Natural History of Bronchiectasis
|First Submitted Date||July 21, 2009|
|First Posted Date||July 22, 2009|
|Last Update Posted Date||October 6, 2017|
|Start Date||July 20, 2009|
|Primary Completion Date||Not Provided|
|Current Primary Outcome Measures
||Document the presence of underlying associated conditions such as: Variant cystic fibrosis, Primary ciliary dyskinesia, Common variable immunodeficiency, Allergic bronchopulmonary mycosis, Autoimmune dx, Autoimmune dx, alpha-1 antitrypsin defici... [ Time Frame: 10 years ]|
|Original Primary Outcome Measures||Not Provided|
|Change History||Complete list of historical versions of study NCT00943514 on ClinicalTrials.gov Archive Site|
|Current Secondary Outcome Measures
||Assessment of genetic, systemic immune, and/or epithelial surface defense mechanisms involved in airway infection susceptibility and/or in the development of bronchiectasis through the:a)Collection and storage of blood and sputumb)Use and ... [ Time Frame: 10 years ]|
|Original Secondary Outcome Measures||Not Provided|
|Current Other Outcome Measures||Not Provided|
|Original Other Outcome Measures||Not Provided|
|Brief Title||Natural History of Bronchiectasis|
|Official Title||Natural History of Bronchiectasis & Bronchiectasis Patient Registry|
- To study the natural history of bronchiectasis to identify inherited and immune factors that may explain why certain individuals have chronic recurring infections.
Bronchiectasis, or abnormal dilation of the airways, is a condition typically characterized by chronic and recurring respiratory tract infections. Frequently, depending on the underlying cause, these infections involve the entire respiratory tract resulting in sinus, ear, and lung disease. This condition used to be more common in children prior to immunizations for childhood infections. It continues to be a significant problem in developing countries and in specific groups of individuals in the U.S. Cystic fibrosis (CF) is the most commonly associated genetic condition and tremendous strides have been made in recent years in understanding the mechanisms of this disease that are leading to a multitude of emerging novel treatment strategies. The mechanisms of other causes for bronchiectasis have not evolved to this degree, and many of the disease-specific treatments being assessed for cystic fibrosis may not be effective for non-CF bronchiectasis. Often bronchiectasis can be associated with chronic infections from environmental germs such as the nontuberculous mycobacteria.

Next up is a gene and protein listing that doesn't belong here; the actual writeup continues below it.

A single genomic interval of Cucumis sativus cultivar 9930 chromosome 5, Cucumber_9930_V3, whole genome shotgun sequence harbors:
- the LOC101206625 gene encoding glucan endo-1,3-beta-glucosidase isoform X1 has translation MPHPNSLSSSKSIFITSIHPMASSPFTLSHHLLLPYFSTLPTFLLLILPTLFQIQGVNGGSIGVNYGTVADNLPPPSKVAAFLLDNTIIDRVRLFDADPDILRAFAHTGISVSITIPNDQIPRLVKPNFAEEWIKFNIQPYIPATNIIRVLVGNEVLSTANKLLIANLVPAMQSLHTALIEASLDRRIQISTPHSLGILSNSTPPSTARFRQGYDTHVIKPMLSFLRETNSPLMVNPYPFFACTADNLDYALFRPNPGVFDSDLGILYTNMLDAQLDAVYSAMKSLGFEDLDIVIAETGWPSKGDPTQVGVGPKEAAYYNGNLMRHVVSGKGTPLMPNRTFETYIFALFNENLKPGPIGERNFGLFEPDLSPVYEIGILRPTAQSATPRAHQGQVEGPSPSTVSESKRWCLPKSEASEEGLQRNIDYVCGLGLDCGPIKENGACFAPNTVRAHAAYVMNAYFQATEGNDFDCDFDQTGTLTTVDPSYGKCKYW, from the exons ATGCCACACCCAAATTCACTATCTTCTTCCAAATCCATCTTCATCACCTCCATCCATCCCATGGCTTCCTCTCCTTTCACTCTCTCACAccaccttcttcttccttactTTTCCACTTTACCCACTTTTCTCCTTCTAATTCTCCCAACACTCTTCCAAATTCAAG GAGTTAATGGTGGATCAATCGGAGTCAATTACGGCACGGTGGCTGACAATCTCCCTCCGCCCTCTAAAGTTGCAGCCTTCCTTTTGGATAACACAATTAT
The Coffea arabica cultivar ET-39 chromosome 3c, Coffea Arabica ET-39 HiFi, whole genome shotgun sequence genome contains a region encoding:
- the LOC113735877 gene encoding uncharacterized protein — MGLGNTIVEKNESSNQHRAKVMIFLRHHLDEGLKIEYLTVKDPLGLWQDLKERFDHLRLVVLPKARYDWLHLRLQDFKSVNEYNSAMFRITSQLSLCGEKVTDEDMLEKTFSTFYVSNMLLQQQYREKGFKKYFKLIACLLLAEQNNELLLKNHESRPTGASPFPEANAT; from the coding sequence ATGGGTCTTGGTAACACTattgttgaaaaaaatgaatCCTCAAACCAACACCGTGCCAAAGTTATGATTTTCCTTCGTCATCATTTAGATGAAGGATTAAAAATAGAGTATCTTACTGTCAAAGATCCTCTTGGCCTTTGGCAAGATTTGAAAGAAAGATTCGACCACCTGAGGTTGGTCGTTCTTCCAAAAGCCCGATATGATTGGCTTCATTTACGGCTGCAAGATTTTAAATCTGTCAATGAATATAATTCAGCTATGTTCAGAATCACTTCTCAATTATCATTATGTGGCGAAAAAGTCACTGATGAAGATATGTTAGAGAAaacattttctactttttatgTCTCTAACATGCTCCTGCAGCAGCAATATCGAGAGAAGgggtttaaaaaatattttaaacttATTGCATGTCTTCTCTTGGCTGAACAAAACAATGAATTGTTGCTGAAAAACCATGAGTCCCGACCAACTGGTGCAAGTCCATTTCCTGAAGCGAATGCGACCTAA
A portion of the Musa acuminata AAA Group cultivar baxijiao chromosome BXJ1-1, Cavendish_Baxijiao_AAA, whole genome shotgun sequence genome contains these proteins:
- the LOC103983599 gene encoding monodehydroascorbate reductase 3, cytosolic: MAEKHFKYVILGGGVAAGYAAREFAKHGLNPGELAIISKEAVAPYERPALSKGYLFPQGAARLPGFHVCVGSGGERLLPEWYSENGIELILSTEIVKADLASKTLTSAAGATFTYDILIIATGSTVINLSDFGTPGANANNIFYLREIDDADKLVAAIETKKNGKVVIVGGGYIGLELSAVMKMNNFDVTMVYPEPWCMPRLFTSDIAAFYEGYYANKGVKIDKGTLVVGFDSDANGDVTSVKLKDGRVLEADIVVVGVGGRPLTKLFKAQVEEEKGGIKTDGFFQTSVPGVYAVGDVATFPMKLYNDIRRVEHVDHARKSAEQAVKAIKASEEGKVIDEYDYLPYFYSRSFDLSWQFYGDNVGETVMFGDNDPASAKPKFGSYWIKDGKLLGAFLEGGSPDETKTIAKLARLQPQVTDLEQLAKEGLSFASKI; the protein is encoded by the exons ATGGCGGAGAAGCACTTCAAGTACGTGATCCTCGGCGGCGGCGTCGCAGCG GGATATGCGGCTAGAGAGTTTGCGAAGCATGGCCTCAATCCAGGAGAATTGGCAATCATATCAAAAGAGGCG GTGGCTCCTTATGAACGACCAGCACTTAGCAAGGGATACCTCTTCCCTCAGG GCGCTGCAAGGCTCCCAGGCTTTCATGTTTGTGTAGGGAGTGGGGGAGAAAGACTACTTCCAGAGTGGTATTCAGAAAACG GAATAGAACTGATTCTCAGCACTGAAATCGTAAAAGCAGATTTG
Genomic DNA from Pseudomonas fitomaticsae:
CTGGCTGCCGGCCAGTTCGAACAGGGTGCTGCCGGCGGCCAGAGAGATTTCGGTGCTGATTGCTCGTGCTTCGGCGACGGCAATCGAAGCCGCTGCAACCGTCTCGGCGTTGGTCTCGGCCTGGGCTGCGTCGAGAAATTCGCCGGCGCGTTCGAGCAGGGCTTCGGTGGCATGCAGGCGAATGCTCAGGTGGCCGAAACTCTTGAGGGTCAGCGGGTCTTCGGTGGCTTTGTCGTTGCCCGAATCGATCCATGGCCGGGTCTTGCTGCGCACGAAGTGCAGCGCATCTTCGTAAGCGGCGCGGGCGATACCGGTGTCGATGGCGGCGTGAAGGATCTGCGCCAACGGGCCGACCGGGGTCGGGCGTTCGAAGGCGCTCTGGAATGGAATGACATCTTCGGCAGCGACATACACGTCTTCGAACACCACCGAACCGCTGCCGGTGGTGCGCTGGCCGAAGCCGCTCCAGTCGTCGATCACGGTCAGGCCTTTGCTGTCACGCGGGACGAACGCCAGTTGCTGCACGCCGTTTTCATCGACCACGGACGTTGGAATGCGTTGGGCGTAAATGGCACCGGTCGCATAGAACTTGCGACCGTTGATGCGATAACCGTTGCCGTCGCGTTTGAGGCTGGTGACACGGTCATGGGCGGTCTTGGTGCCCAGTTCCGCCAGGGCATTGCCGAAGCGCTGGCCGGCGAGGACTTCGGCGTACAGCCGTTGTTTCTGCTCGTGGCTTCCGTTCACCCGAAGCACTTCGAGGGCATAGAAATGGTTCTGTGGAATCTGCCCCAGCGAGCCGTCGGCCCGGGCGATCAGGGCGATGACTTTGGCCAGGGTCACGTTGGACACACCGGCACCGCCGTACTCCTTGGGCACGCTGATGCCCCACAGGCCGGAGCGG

This protocol is aimed at exploring associated causes and mechanisms for the development of bronchiectasis in patients with chronic and recurring respiratory tract infections. Participants will undergo testing based on their individual clinical presentations to look for known associated conditions. Additionally, some patients may be followed over time to better understand the natural history of evolving bronchiectasis and to assess the effect of management strategies on the course of the disease and on their chronic infections like the nontuberculous mycobacteria. As potential novel therapies develop, participants may be offered the opportunity to participate in clinical treatment trials.
|Study Design||Observational Model: Other
Time Perspective: Prospective
|Target Follow-Up Duration||Not Provided|
|Sampling Method||Not Provided|
|Study Population||Not Provided|
|Study Groups/Cohorts||Not Provided|
* Includes publications given by the data provider as well as publications identified by ClinicalTrials.gov Identifier (NCT Number) in Medline.
|Completion Date||Not Provided|
|Primary Completion Date||Not Provided|
INCLUSION CRITERIA FOR RELATIVES:
As a part of this protocol we may obtain blood, sputum, urine, or buccal swabs from some blood relatives of patients on the study, with the hope of isolating and characterizing the primary host defense defect(s) or genetic links responsible for airway infection susceptibility and/or bronchiectasis seen within families. Male and female relatives will be accepted without limitation due to age. These relatives may have pertinent disease-related history obtained, but will neither receive treatment nor have any other protocol procedures done unless they are enrolled on the study.
PARTICIPANT EXCLUSION CRITERIA:
When a pediatric subject reaches age 18, continued participation will require reconsenting with the adult consent document.
|Ages||5 Years and older (Child, Adult, Senior)|
|Accepts Healthy Volunteers||No|
|Listed Location Countries||United States|
|Removed Location Countries|
|Other Study ID Numbers||090172
|Has Data Monitoring Committee||Not Provided|
|U.S. FDA-regulated Product||Not Provided|
|IPD Sharing Statement||Not Provided|
|Responsible Party||National Institutes of Health Clinical Center (CC) ( National Heart, Lung, and Blood Institute (NHLBI) )|
|Study Sponsor||National Heart, Lung, and Blood Institute (NHLBI)|
|PRS Account||National Institutes of Health Clinical Center (CC)|
|Verification Date||July 20, 2017|